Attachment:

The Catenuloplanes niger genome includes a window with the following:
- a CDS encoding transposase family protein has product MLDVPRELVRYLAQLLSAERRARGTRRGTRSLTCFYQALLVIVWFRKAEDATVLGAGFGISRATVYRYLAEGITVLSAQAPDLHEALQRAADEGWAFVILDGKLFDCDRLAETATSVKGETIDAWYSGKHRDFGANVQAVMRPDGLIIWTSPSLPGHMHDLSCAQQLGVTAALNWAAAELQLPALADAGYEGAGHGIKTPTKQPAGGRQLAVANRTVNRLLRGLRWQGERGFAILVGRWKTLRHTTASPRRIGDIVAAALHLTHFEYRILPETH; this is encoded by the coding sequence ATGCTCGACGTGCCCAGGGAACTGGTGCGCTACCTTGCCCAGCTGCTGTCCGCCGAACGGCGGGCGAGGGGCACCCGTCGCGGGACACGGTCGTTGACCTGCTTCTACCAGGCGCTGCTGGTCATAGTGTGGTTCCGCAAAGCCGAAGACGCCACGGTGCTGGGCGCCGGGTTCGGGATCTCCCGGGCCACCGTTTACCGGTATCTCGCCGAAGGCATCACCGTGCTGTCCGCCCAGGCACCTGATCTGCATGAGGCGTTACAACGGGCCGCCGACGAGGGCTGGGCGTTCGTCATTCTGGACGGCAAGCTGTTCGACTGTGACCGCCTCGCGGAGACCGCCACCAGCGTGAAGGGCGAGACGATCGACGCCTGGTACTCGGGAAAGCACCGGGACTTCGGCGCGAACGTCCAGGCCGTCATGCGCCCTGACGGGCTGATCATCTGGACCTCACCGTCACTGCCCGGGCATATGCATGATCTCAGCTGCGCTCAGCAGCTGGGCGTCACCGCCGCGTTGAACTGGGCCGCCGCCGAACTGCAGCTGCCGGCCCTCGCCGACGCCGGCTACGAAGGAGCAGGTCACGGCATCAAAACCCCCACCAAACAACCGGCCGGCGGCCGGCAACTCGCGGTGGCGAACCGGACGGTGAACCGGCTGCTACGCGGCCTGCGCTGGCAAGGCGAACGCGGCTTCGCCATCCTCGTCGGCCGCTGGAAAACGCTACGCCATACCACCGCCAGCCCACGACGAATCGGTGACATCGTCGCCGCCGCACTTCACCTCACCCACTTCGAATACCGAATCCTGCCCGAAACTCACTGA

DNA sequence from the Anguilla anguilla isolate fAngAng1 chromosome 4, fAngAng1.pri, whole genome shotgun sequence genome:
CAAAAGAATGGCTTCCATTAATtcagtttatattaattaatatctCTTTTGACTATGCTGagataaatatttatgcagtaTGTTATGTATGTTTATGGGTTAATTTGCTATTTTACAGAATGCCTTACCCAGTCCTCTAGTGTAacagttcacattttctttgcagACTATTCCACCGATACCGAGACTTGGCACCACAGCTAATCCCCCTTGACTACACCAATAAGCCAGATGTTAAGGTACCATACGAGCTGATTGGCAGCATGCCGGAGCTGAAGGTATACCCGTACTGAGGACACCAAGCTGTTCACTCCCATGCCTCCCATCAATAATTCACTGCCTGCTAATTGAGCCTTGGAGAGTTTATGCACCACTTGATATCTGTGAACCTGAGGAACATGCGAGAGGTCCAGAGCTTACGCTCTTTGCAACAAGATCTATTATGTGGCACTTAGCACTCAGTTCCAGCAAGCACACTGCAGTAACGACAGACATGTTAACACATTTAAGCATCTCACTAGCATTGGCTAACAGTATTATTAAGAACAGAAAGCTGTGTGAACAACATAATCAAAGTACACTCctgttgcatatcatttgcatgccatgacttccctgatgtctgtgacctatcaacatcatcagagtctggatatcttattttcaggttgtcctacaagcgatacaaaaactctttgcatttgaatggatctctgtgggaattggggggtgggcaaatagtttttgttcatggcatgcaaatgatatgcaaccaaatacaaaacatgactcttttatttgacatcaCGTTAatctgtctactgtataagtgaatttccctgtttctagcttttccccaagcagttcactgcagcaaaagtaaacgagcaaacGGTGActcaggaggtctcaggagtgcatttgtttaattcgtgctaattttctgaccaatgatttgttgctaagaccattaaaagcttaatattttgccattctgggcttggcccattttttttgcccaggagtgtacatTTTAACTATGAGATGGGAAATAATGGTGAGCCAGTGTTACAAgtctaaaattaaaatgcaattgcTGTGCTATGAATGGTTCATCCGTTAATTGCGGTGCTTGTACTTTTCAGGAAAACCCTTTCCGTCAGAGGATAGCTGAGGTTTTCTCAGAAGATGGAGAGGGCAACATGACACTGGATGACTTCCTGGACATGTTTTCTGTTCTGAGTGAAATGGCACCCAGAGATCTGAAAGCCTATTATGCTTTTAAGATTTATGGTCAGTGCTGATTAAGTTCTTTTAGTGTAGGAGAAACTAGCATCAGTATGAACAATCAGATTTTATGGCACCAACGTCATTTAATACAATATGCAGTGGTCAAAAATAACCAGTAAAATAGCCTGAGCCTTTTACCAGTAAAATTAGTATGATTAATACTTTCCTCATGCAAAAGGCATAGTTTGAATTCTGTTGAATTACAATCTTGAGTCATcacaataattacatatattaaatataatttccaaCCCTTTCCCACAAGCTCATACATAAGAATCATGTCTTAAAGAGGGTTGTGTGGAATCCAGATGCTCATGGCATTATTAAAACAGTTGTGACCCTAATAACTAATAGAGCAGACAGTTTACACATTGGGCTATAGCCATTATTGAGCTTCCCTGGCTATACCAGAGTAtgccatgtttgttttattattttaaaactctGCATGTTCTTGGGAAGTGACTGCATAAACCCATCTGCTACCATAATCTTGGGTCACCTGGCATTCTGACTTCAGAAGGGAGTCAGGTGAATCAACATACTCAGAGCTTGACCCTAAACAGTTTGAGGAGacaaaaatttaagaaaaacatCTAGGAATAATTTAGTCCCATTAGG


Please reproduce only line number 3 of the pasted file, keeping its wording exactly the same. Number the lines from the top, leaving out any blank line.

DNA sequence from the Anguilla anguilla isolate fAngAng1 chromosome 4, fAngAng1.pri, whole genome shotgun sequence genome: